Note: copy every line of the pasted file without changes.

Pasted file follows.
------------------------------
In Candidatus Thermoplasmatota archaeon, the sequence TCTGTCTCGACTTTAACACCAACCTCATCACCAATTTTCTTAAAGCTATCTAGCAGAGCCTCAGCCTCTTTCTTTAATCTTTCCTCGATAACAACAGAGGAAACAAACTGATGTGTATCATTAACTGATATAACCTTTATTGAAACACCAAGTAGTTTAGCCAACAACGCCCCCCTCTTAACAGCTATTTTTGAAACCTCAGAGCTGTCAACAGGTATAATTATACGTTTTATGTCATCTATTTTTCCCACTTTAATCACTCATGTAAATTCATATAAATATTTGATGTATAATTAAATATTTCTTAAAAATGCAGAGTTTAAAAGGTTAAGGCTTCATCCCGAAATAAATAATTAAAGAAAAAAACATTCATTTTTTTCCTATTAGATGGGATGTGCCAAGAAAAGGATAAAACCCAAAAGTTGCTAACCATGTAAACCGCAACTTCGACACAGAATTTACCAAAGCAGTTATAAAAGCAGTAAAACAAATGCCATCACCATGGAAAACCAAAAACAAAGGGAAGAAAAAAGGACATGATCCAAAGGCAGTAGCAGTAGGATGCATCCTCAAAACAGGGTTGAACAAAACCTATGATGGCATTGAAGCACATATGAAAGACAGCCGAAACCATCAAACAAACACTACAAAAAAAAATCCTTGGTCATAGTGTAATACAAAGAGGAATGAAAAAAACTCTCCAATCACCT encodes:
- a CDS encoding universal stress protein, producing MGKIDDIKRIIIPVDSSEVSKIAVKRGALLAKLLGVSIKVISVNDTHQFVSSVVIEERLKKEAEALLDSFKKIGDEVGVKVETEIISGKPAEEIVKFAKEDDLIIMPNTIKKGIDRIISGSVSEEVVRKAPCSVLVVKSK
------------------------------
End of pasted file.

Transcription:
In Candidatus Thermoplasmatota archaeon, the sequence TCTGTCTCGACTTTAACACCAACCTCATCACCAATTTTCTTAAAGCTATCTAGCAGAGCCTCAGCCTCTTTCTTTAATCTTTCCTCGATAACAACAGAGGAAACAAACTGATGTGTATCATTAACTGATATAACCTTTATTGAAACACCAAGTAGTTTAGCCAACAACGCCCCCCTCTTAACAGCTATTTTTGAAACCTCAGAGCTGTCAACAGGTATAATTATACGTTTTATGTCATCTATTTTTCCCACTTTAATCACTCATGTAAATTCATATAAATATTTGATGTATAATTAAATATTTCTTAAAAATGCAGAGTTTAAAAGGTTAAGGCTTCATCCCGAAATAAATAATTAAAGAAAAAAACATTCATTTTTTTCCTATTAGATGGGATGTGCCAAGAAAAGGATAAAACCCAAAAGTTGCTAACCATGTAAACCGCAACTTCGACACAGAATTTACCAAAGCAGTTATAAAAGCAGTAAAACAAATGCCATCACCATGGAAAACCAAAAACAAAGGGAAGAAAAAAGGACATGATCCAAAGGCAGTAGCAGTAGGATGCATCCTCAAAACAGGGTTGAACAAAACCTATGATGGCATTGAAGCACATATGAAAGACAGCCGAAACCATCAAACAAACACTACAAAAAAAAATCCTTGGTCATAGTGTAATACAAAGAGGAATGAAAAAAACTCTCCAATCACCT encodes:
- a CDS encoding universal stress protein, producing MGKIDDIKRIIIPVDSSEVSKIAVKRGALLAKLLGVSIKVISVNDTHQFVSSVVIEERLKKEAEALLDSFKKIGDEVGVKVETEIISGKPAEEIVKFAKEDDLIIMPNTIKKGIDRIISGSVSEEVVRKAPCSVLVVKSK